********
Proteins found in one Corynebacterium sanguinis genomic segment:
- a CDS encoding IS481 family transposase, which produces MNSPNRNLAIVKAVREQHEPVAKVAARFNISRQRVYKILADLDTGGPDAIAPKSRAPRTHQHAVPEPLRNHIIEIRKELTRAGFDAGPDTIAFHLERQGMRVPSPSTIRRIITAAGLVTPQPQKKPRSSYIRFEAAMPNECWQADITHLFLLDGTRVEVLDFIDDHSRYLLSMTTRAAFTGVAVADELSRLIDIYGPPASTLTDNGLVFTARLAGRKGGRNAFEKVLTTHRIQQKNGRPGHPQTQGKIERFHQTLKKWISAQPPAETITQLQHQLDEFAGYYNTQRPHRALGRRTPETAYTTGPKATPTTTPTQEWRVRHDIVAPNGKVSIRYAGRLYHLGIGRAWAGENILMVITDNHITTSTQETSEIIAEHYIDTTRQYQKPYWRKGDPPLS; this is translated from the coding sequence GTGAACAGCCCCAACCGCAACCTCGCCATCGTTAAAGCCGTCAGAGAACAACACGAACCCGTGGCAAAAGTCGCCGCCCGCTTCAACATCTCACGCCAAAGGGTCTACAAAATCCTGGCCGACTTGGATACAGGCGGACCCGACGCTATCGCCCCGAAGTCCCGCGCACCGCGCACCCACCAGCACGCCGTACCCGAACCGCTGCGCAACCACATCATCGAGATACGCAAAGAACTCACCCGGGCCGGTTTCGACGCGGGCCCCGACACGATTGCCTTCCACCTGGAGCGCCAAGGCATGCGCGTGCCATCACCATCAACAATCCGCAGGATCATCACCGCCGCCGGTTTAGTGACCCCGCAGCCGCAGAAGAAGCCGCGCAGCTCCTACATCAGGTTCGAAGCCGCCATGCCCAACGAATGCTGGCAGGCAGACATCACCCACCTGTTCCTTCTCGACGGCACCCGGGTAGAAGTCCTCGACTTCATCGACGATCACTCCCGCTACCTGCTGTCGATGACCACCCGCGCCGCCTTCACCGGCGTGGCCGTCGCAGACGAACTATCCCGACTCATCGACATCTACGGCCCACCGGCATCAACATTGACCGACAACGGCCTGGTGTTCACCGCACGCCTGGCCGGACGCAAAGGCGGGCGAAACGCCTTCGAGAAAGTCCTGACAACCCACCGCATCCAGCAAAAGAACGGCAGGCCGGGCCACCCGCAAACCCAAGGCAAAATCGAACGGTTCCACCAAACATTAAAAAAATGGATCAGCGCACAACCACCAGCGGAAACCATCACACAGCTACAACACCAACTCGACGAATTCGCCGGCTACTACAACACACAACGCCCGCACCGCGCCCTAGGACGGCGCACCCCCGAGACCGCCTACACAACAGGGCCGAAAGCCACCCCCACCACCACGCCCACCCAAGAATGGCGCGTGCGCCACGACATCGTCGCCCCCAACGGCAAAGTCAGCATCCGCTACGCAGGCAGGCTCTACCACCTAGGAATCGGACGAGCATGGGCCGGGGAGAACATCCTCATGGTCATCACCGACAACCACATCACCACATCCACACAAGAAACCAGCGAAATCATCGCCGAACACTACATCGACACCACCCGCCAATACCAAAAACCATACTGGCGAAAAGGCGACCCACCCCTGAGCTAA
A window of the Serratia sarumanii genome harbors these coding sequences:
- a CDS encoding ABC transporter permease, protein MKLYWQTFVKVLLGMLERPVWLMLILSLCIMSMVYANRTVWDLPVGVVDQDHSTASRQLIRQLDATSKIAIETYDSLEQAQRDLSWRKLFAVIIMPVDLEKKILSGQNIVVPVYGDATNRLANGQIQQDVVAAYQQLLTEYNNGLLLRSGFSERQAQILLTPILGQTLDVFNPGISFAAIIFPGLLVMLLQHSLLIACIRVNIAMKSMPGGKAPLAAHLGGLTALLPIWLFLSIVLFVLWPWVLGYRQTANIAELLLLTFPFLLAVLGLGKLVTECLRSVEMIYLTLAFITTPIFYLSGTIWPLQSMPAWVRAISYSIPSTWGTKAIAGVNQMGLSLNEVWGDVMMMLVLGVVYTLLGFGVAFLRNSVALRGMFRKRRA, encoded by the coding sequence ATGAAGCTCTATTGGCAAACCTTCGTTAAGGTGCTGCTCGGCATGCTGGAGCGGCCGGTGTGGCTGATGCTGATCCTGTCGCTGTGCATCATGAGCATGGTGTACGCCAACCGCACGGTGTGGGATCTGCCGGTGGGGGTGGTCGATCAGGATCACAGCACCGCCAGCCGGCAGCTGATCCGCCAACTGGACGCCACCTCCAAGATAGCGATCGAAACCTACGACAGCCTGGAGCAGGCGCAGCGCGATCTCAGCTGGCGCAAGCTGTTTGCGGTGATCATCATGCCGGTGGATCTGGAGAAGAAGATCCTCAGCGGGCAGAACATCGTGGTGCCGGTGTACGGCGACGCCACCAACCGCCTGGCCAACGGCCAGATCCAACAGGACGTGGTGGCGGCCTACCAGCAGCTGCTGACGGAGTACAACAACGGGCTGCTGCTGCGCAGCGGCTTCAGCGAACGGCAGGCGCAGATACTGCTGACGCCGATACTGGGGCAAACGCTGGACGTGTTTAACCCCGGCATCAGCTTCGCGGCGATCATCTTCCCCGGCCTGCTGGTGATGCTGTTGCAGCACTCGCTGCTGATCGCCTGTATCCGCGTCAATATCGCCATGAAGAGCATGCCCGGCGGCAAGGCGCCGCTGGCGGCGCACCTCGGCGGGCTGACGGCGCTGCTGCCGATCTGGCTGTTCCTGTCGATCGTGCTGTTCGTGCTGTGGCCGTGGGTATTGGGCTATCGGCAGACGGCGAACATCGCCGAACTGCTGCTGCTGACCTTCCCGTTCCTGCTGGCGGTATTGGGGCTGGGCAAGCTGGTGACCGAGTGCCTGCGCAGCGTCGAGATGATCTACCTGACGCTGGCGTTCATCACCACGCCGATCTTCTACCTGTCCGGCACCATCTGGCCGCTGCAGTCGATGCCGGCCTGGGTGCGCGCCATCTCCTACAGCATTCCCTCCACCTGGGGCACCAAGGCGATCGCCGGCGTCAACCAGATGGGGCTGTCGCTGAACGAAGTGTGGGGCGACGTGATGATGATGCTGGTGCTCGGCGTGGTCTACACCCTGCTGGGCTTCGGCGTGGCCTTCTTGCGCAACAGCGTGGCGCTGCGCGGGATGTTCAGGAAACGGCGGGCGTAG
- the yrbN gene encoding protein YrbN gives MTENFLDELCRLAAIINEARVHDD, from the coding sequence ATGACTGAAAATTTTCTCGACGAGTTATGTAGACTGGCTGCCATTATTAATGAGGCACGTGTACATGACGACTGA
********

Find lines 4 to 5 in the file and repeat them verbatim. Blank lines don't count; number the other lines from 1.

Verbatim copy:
- a CDS encoding ABC transporter permease, protein MKLYWQTFVKVLLGMLERPVWLMLILSLCIMSMVYANRTVWDLPVGVVDQDHSTASRQLIRQLDATSKIAIETYDSLEQAQRDLSWRKLFAVIIMPVDLEKKILSGQNIVVPVYGDATNRLANGQIQQDVVAAYQQLLTEYNNGLLLRSGFSERQAQILLTPILGQTLDVFNPGISFAAIIFPGLLVMLLQHSLLIACIRVNIAMKSMPGGKAPLAAHLGGLTALLPIWLFLSIVLFVLWPWVLGYRQTANIAELLLLTFPFLLAVLGLGKLVTECLRSVEMIYLTLAFITTPIFYLSGTIWPLQSMPAWVRAISYSIPSTWGTKAIAGVNQMGLSLNEVWGDVMMMLVLGVVYTLLGFGVAFLRNSVALRGMFRKRRA, encoded by the coding sequence ATGAAGCTCTATTGGCAAACCTTCGTTAAGGTGCTGCTCGGCATGCTGGAGCGGCCGGTGTGGCTGATGCTGATCCTGTCGCTGTGCATCATGAGCATGGTGTACGCCAACCGCACGGTGTGGGATCTGCCGGTGGGGGTGGTCGATCAGGATCACAGCACCGCCAGCCGGCAGCTGATCCGCCAACTGGACGCCACCTCCAAGATAGCGATCGAAACCTACGACAGCCTGGAGCAGGCGCAGCGCGATCTCAGCTGGCGCAAGCTGTTTGCGGTGATCATCATGCCGGTGGATCTGGAGAAGAAGATCCTCAGCGGGCAGAACATCGTGGTGCCGGTGTACGGCGACGCCACCAACCGCCTGGCCAACGGCCAGATCCAACAGGACGTGGTGGCGGCCTACCAGCAGCTGCTGACGGAGTACAACAACGGGCTGCTGCTGCGCAGCGGCTTCAGCGAACGGCAGGCGCAGATACTGCTGACGCCGATACTGGGGCAAACGCTGGACGTGTTTAACCCCGGCATCAGCTTCGCGGCGATCATCTTCCCCGGCCTGCTGGTGATGCTGTTGCAGCACTCGCTGCTGATCGCCTGTATCCGCGTCAATATCGCCATGAAGAGCATGCCCGGCGGCAAGGCGCCGCTGGCGGCGCACCTCGGCGGGCTGACGGCGCTGCTGCCGATCTGGCTGTTCCTGTCGATCGTGCTGTTCGTGCTGTGGCCGTGGGTATTGGGCTATCGGCAGACGGCGAACATCGCCGAACTGCTGCTGCTGACCTTCCCGTTCCTGCTGGCGGTATTGGGGCTGGGCAAGCTGGTGACCGAGTGCCTGCGCAGCGTCGAGATGATCTACCTGACGCTGGCGTTCATCACCACGCCGATCTTCTACCTGTCCGGCACCATCTGGCCGCTGCAGTCGATGCCGGCCTGGGTGCGCGCCATCTCCTACAGCATTCCCTCCACCTGGGGCACCAAGGCGATCGCCGGCGTCAACCAGATGGGGCTGTCGCTGAACGAAGTGTGGGGCGACGTGATGATGATGCTGGTGCTCGGCGTGGTCTACACCCTGCTGGGCTTCGGCGTGGCCTTCTTGCGCAACAGCGTGGCGCTGCGCGGGATGTTCAGGAAACGGCGGGCGTAG
- the yrbN gene encoding protein YrbN gives MTENFLDELCRLAAIINEARVHDD, from the coding sequence ATGACTGAAAATTTTCTCGACGAGTTATGTAGACTGGCTGCCATTATTAATGAGGCACGTGTACATGACGACTGA